2

I am using EF Core 2.1 and I am trying to update multiple entities in one go by using Tasks (TPL):

public async Task UpdateAttendance(IEnumerable<MyEvents> events)
{
    try
    {
        var tasks = events.Select(async entity =>
        {
            await Task.Run(() => Context.Entry(entity).Property(x => x.Attendance).IsModified = true);
            await Context.SaveChangesAsync();
        });

        await Task.WhenAll(tasks);
    }
    catch (Exception ex)
    {
        throw new Exception(ex.Message ?? ex.InnerException.Message);
    }
}

But this throwing the below error.

A second operation started on this context before a previous operation completed. Any instance members are not guaranteed to be thread safe.

Startup.cs

services.AddScoped<IMyRepository, MyRepository>();

How do I address this?

  • 2
    You really need change entity state async? Its does not make sense for me. – daremachine Feb 23 '19 at 16:55
  • Changing IsModified is not long-runnning! – Olivier Jacot-Descombes Feb 23 '19 at 16:57
  • 2
    I guess it's not a good idea to call SaveChanges many times. It's better to update all the entities and call it just one time. – Dmitry Stepanov Feb 23 '19 at 16:57
2

You can't do that. EF Core (as was EF 6 before) is not thread-safe.

You have to await a task before starting the next one

var tasks = events.Select(async entity =>
{
    await Task.Run(() => Context.Entry(entity).Property(x => x.Attendance).IsModified = true);
    await Context.SaveChangesAsync();
});

await Task.WhenAll(tasks);

Here you are starting multiple tasks in parallel and awaiting them. You will have to loop over it

foreach(var entity in events) 
{
    Context.Entry(entity).Property(x => x.Attendance).IsModified = true;
});
await Context.SaveChangesAsync();

It am not really sure why you want to save it event-by-event (hence, the example changed to do all the modified flags before calling SaveChangesAsync()), as its pretty inefficient. It makes more sense to update all of the properties, then run SaveChanges in the end, since EF Core will save all changed/tracked entities when you Save the Changes. Also easier to do a roll back when something goes wrong (Operation within SaveChangesAsync happens within a transaction scope)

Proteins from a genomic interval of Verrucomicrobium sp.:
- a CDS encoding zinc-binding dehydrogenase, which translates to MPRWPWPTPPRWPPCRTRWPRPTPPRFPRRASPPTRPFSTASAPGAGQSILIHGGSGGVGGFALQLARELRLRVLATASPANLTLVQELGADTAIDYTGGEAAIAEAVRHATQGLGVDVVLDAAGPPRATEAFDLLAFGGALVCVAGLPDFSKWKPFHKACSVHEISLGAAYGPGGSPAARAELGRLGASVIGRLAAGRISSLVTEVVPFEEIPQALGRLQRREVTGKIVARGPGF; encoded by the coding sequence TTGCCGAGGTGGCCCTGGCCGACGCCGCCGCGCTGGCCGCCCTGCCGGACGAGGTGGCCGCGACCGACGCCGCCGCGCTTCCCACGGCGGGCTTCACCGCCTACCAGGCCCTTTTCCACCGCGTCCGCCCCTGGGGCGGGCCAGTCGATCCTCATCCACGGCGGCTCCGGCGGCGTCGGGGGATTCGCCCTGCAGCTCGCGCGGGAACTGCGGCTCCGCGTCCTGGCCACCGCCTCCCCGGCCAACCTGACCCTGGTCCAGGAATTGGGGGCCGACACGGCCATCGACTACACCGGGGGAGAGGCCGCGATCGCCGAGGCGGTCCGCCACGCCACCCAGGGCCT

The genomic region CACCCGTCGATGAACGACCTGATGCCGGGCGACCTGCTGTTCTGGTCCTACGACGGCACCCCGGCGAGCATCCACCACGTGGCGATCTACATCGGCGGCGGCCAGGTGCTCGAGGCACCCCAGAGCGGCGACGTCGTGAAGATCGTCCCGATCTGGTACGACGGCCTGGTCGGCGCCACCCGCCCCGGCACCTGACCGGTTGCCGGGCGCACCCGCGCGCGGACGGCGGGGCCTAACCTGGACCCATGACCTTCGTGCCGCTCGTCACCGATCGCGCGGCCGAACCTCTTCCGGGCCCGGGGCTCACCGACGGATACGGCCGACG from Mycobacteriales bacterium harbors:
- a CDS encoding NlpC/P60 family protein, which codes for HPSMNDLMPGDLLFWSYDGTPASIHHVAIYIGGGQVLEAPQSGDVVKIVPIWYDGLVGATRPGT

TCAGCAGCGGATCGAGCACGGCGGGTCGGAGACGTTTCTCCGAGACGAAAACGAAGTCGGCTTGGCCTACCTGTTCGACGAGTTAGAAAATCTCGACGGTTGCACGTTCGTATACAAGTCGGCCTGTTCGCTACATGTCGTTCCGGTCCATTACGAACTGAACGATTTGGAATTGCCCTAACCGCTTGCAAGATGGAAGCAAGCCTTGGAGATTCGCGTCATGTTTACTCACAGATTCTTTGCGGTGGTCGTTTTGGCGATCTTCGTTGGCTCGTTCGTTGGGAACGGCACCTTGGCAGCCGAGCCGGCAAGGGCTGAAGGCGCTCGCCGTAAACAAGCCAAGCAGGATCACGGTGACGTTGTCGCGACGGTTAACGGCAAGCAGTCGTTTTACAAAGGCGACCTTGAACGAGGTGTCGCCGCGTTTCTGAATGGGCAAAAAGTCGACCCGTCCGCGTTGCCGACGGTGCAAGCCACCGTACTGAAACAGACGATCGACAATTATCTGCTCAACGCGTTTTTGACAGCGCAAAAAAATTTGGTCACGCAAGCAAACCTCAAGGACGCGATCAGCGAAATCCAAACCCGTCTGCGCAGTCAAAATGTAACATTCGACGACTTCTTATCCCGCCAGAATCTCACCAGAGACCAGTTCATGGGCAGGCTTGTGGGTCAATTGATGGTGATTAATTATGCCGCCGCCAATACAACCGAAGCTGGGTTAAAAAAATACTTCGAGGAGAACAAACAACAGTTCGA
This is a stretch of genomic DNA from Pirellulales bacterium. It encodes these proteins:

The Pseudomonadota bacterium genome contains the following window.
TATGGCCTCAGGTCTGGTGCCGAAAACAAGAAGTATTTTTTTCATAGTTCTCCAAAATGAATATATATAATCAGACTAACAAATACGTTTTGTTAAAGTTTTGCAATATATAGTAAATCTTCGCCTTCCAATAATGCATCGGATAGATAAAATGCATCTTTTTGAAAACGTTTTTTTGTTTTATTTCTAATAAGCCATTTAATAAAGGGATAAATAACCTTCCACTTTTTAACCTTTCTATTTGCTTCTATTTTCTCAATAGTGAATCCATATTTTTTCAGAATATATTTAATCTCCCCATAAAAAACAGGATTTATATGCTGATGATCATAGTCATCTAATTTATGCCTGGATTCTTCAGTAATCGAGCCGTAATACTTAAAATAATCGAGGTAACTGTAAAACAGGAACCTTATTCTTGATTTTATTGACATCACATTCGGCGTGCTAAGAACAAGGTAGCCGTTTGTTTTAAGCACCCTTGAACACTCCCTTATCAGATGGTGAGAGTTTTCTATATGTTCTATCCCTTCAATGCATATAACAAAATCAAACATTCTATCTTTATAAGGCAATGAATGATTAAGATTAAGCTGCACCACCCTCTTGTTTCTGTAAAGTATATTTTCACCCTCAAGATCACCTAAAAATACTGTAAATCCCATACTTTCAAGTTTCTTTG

| improve this answer | |
  • But neither I am getting any error nor the value is reflecting in Db – Kgn-web Feb 23 '19 at 17:29
  • Do you even have done changes to your model? :IsModify will only force an update of the model, but if the value before are unchanged you'll just see the same data as after the update – Tseng Feb 23 '19 at 17:31
  • Yes.while debug I have added quick watch & check the value of Attendace, I see the desired value – Kgn-web Feb 23 '19 at 17:32
  • Why do set it manually actually? Do the entities come in a detached state (i.e. via WebApi call)? Usually EF Core tracks changes automatically when fetched from database (and tracking isnt explicitly disabled) – Tseng Feb 23 '19 at 17:35
  • Sorry! I didn't get you. but here adding details. In the one request, I am fetching the Db Entitiy, doing some BL & attendance property is updated & then need to save it – Kgn-web Feb 23 '19 at 17:37
0

You could get multiple instances of DbContext, there are two ways to do that.

Using IServiceScopeFactory interface (Recommended)

In MyRepository:

private readonly IServiceScopeFactory serviceScopeFactory;
        public MyRepository(IServiceScopeFactory serviceScopeFactory)
        {
            this.serviceScopeFactory = serviceScopeFactory;
        }

        public async Task UpdateAttendance(IEnumerable<MyEvents> events)
        {
            try
            {
                var tasks = events.Select(async entity =>
                {
                    await Task.Run(() =>
                    {
                        using (var scope = serviceScopeFactory.CreateScope())
                        {
                            var context = scope.GetRequiredService<YourContextType>();
                            context.Entry(entity).Property(x => x.Attendance).IsModified = true;
                            await Context.SaveChangesAsync();
                        }
                    });
                });
                await Task.WhenAll(tasks);
            }
            catch (Exception ex)
            {
                //You really should not do this, did you have a look to ILogger?
                //If you only wants to stop when an exception gets thrown you can configure VS to do that, Debug menu -> Windows -> Exception Settings
                throw new Exception(ex.Message ?? ex.InnerException.Message);
            }
        }

Or change the DbContext life time (scoped by default) to trasient

In Startup.cs:

services.AddDbContext<YourDbContext>(
    ServiceLifetime.Transient,
    options =>  options.UseSqlServer(Configuration.GetConnectionString("SomeConnectionStringName")));
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